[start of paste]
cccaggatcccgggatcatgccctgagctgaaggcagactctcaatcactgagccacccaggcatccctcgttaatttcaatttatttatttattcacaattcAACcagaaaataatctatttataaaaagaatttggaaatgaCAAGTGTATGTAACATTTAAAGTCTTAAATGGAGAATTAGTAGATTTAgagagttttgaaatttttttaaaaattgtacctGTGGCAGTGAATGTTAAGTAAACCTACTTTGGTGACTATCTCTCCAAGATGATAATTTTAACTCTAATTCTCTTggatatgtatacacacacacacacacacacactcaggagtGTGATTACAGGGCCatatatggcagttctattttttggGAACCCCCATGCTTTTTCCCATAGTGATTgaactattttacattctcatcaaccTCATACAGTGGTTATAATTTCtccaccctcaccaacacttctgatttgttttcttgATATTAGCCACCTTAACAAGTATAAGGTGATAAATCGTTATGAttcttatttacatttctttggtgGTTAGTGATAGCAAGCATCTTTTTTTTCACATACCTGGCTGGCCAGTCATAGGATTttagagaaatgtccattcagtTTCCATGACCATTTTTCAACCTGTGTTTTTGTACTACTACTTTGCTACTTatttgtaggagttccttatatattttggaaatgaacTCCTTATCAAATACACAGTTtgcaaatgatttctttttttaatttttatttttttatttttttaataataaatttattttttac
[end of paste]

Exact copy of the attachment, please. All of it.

cccaggatcccgggatcatgccctgagctgaaggcagactctcaatcactgagccacccaggcatccctcgttaatttcaatttatttatttattcacaattcAACcagaaaataatctatttataaaaagaatttggaaatgaCAAGTGTATGTAACATTTAAAGTCTTAAATGGAGAATTAGTAGATTTAgagagttttgaaatttttttaaaaattgtacctGTGGCAGTGAATGTTAAGTAAACCTACTTTGGTGACTATCTCTCCAAGATGATAATTTTAACTCTAATTCTCTTggatatgtatacacacacacacacacacacactcaggagtGTGATTACAGGGCCatatatggcagttctattttttggGAACCCCCATGCTTTTTCCCATAGTGATTgaactattttacattctcatcaaccTCATACAGTGGTTATAATTTCtccaccctcaccaacacttctgatttgttttcttgATATTAGCCACCTTAACAAGTATAAGGTGATAAATCGTTATGAttcttatttacatttctttggtgGTTAGTGATAGCAAGCATCTTTTTTTTCACATACCTGGCTGGCCAGTCATAGGATTttagagaaatgtccattcagtTTCCATGACCATTTTTCAACCTGTGTTTTTGTACTACTACTTTGCTACTTatttgtaggagttccttatatattttggaaatgaacTCCTTATCAAATACACAGTTtgcaaatgatttctttttttaatttttatttttttatttttttaataataaatttattttttac